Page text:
Cost Share Funds Available to Iowa Farmers for Nutrient Reduction

August 8, 2013 06:42 AM
 

runoffIn support of the Iowa Nutrient Reduction Strategy, Secretary of Ag Bill Northey announced today that cost share funds are available to help farmers install nutrient reduction practices. The initial practices that are prioritized for funding this fall are cover crops, no-till or strip till, or using a nitrification inhibitor when applying fertilizer. Iowa is among the first to introduce a formal nutrient reduction strategy, but all states along the Mississippi River have been directed by the EPA to devise a statewide strategy to reduce the flow of N&P to the Gulf of Mexico.

 

"These funds are available to help farmers take steps this fall to reduce nutrient losses," Northey said. "This is the first step of implementing the Iowa Water Quality Initiative and we have a lot more work to do, but we are excited to start working with farmers to get voluntary science-based conservation practices on the ground."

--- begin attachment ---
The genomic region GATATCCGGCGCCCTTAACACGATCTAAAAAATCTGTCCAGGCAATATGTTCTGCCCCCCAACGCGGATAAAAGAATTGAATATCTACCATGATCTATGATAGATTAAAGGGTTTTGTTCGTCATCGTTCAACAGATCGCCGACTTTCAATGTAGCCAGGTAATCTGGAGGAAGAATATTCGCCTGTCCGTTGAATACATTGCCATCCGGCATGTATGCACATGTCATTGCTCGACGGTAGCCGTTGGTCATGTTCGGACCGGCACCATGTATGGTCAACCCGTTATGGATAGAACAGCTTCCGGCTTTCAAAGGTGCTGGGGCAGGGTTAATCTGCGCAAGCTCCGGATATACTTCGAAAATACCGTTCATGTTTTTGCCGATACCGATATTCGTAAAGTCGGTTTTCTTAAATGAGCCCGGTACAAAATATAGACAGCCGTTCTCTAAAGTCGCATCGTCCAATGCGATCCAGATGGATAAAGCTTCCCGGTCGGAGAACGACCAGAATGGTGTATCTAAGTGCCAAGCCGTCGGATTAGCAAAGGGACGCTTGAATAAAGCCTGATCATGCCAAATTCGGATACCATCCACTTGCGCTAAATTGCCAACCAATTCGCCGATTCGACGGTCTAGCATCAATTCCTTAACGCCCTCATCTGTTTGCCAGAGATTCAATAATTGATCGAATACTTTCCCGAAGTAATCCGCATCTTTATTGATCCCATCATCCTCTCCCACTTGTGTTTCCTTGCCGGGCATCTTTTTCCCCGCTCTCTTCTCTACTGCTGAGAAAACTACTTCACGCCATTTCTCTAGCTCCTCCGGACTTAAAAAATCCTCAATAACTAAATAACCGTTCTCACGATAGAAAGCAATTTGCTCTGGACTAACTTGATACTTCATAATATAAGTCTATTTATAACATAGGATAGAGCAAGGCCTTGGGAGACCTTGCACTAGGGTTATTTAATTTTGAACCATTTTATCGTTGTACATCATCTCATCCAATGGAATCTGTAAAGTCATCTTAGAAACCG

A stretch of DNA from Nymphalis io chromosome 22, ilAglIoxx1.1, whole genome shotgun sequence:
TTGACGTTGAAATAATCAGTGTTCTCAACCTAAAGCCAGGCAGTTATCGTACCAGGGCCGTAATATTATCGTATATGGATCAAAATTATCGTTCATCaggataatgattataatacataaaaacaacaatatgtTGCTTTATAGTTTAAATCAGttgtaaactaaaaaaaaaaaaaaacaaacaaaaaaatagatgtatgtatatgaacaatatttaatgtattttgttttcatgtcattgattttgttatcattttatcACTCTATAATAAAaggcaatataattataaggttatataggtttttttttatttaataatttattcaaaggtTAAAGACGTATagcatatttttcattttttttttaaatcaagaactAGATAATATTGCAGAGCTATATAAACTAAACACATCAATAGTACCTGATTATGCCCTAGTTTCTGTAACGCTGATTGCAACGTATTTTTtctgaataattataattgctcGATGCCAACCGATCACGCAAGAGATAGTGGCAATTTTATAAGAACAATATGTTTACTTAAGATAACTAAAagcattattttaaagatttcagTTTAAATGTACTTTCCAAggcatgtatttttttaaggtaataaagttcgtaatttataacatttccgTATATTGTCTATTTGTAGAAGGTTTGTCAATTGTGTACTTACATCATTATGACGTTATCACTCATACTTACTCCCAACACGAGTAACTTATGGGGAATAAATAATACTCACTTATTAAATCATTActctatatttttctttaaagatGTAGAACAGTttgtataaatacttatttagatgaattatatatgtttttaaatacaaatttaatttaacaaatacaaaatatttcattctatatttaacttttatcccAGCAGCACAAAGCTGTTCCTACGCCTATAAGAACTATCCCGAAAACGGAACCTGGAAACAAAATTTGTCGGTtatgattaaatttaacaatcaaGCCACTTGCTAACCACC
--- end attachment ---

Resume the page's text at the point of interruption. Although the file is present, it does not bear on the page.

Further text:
The cost share rate for farmers planting cover crops is $25 per acre and for farmers trying no-till or strip till is $10 per acre. Farmers using a nitrapyrin nitrification inhibitor when applying fall fertilizer can receive $3 per acre. Growers are eligible for cost share on up to 160 acres in this introductory year and any Iowa farmer not already utilizing these practices can apply for assistance.

"By allowing farmers to try new practices on a limited number of acres at a reduced cost we want to showcase the benefits of these practices and encourage farmers to incorporate them into their operation," Northey said.

The Iowa Department of Agriculture and Land Stewardship received $3 million in one-time funding to support statewide science-based water quality practices. The Department has set aside up to $1.8 million that will be available to support these practices this fall. The funds can be used over the next five years and it is anticipated additional rounds of funding will be available that will include assistance for additional nutrient reduction practices, including buffers, bioreactors, wetlands, and others listed in the Iowa Nutrient Reduction Strategy.

Farmers can contact their local Soil and Water Conservation District office to apply.


Photo credit: D. Michaelsen, Inputs Monitor

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